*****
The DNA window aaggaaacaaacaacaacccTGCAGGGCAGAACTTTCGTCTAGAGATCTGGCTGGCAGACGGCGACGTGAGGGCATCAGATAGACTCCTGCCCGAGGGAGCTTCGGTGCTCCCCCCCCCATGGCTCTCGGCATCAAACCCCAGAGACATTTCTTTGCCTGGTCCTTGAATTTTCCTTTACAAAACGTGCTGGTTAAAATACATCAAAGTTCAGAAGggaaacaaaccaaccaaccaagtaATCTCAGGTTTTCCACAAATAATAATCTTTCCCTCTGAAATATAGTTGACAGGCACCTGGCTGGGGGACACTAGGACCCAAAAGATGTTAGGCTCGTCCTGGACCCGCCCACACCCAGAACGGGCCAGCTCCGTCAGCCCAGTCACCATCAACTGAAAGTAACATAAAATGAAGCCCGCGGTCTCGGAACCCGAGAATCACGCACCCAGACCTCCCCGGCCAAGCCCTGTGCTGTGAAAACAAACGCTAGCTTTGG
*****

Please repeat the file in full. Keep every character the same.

The DNA window aaggaaacaaacaacaacccTGCAGGGCAGAACTTTCGTCTAGAGATCTGGCTGGCAGACGGCGACGTGAGGGCATCAGATAGACTCCTGCCCGAGGGAGCTTCGGTGCTCCCCCCCCCATGGCTCTCGGCATCAAACCCCAGAGACATTTCTTTGCCTGGTCCTTGAATTTTCCTTTACAAAACGTGCTGGTTAAAATACATCAAAGTTCAGAAGggaaacaaaccaaccaaccaagtaATCTCAGGTTTTCCACAAATAATAATCTTTCCCTCTGAAATATAGTTGACAGGCACCTGGCTGGGGGACACTAGGACCCAAAAGATGTTAGGCTCGTCCTGGACCCGCCCACACCCAGAACGGGCCAGCTCCGTCAGCCCAGTCACCATCAACTGAAAGTAACATAAAATGAAGCCCGCGGTCTCGGAACCCGAGAATCACGCACCCAGACCTCCCCGGCCAAGCCCTGTGCTGTGAAAACAAACGCTAGCTTTGG